Impression Management on the Internet
Managing your own impression on the Internet is like navigating white water with two-by-fours for oars. Your impression management toolkit is strangely devoid of the tools most familiar to you, and new ones appear that you may not know how to use. In a text-based environment, you can't project your high status the way you could in visual mode - with impeccable grooming or a gold watch. Your commanding voice is silenced. Your contagious smile and raised eyebrow are invisible. Unless you bring up your own graphical Web site and direct others to it, the main tool you have to manage the impression others form about you is the QWERTY keyboard. Compared to cosmetics, clothing, hair styles, and all the other accoutrements that swallow our paychecks, the keyboard can be an unfamiliar and awkward impression-making device. Nevertheless, the drive to manage our impressions in any social setting is strong, and Internet users are extraordinarily creative.
Erving Goffman, the father of impression management theory, believed that everyone uses tactics to present themselves in whatever light they think appropriate for the context. Your motives are key. You might want to be liked by your choose for yourself becomes part of how you manage your impression. In the Internet's synchronous chat rooms, MUDs, and metaworlds, for example, participants choose their nicknames - or nicks - with great care and come to think they "own" that name, at least in that corner of cyberspace. Each time you type a line and contribute it to the conversation, your nick appears in brackets, so it becomes an attribute linked to every utterance you make.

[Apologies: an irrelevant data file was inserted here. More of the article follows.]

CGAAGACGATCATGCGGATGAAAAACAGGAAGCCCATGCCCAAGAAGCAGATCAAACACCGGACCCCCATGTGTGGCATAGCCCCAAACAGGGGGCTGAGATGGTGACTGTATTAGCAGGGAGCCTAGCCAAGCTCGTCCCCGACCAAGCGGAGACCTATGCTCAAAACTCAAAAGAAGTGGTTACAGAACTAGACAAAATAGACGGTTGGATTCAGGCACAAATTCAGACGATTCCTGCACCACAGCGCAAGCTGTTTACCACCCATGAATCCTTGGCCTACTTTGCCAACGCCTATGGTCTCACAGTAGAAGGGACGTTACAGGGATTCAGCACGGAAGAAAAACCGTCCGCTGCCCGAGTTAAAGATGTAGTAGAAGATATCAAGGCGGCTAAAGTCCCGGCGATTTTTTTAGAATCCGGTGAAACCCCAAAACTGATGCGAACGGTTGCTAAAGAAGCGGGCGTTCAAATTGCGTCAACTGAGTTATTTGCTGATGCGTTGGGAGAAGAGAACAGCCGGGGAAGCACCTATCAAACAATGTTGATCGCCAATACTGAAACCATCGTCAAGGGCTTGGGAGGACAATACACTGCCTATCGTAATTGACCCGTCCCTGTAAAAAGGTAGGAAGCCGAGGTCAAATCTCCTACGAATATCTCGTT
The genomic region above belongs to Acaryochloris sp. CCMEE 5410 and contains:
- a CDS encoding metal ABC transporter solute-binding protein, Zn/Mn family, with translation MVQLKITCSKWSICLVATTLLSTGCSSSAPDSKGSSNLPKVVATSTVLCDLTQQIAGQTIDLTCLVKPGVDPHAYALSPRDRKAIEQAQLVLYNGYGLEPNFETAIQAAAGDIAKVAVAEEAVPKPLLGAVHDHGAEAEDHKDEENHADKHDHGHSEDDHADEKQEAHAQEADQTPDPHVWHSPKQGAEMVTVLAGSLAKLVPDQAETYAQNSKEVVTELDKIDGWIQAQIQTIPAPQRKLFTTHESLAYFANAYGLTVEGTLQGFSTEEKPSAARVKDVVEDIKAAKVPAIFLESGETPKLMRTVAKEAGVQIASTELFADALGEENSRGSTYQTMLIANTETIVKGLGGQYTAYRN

For more than a year, Haya Bechar-Israeli at the Hebrew University of Jerusalem studied nicknames chosen
by the regular visitors to #NICE-CAFE, #IRCbar, #Truthdare, and #30plus, all on Internet Relay Chat.22 He probed their reasons
for selecting a particular nick, and gradually developed a taxonomy of nickname types. The largest group (45%) chose nicknames
that related to themselves in some way (
Bechar-Israeli also found that people rarely change their nicks, even though it is very easy to do. They establish an online persona and work on the self-presentation of that identity rather than jumping from online skin to skin. Reactions to a nickname "thief" are strong and immediate. Online friends who noticed that someone had usurped Bechar-Israeli's nick while he was absent immediately informed him and pressured the thief to choose a different name. The thief complied. Pavel Curtis tells of a player called ZigZag on LambdaMOO who even complained to him when other players chose similar names such as ZigZag! or just Zig. People own little in the virtual world but they appear to treasure the property they do possess.